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A risk-based framework for completion criteria development – Dr Renee Young & Dr Marit Kragt

· 200 words, 2 minute read

Western Australia has recently adopted a new framework for developing risk-based, site specific completion criteria. Completion criteria are a necessary part of mine closure planning and fundamental to the successful transition of mined land to a future use. Once achieved, they demonstrate to the mining company, regulators and other stakeholders that financial assurances and liabilities can be removed. Because of this important function it is imperative that completion criteria are effectively formulated to capture end-state goals, are accepted by all stakeholders and agreed by regulators and the proponent, are achievable, and can demonstrate this achievement through transparent and appropriate monitoring and documentation.

In this webinar, two of the leading authors of the associated Completion Criteria report, Young and Kragt, present a high-level overview of the new process and some insight into its development through industry consultation. Six major components to the development of completion criteria are outlined: post-mining land use, aspects and closure objectives, references, attributes and risk-based prioritisation, criteria development, and monitoring; providing a guide that can help industry and regulators set SMART closure objectives. The first of its kind, the framework, is not only applicable to mine-sites but is transferable to other kinds of projects requiring completion criteria, nationally and internationally.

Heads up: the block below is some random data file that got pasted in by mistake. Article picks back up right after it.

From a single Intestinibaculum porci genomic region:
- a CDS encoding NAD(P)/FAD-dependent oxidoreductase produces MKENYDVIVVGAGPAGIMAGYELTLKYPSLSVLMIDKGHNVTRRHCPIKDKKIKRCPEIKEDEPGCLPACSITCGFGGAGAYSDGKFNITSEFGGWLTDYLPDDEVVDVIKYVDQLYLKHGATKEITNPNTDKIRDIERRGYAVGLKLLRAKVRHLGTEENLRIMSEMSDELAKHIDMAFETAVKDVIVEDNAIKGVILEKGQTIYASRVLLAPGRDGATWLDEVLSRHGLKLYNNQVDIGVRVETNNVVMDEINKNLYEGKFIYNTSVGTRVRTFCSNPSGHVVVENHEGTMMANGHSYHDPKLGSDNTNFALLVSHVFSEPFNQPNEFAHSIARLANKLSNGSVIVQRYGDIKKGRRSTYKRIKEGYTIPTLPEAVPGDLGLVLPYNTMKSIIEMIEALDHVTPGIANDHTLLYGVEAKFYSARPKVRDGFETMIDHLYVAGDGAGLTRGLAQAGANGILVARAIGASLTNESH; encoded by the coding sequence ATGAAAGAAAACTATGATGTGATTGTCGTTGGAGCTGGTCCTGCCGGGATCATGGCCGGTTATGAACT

This short overview gives some key highlights from the new framework that will be presented in more depth at the Life of Mine Conference in 2021.

Video
Presenters

Dr Renee Young is an environmental scientist with extensive experience in both the academic and mining industry arenas. Currently in a joint position between the Western Australian Biodiversity Science Institute as the Program Director for Restoration and the manager of the ARC Centre for Mine Site Restoration, she facilitates integrated research programs that are aimed to develop proven, cost-effective, and scalable restoration solutions. Renee believes working collaboratively with industry, government and academic institutions across Western Australia is key to implement practical change that results in improved environmental outcomes.

Dr Marit Kragt is an agricultural and resource economist with particular expertise in interdisciplinary research that connects environmental science and economics. Marit works as an Associate Professor at the University of Western Australia’s School of Agriculture and Environment. She is an expert in non-market environmental valuation, and is currently conducting research on public preferences for, and values generated by, mine site rehabilitation in Australia.

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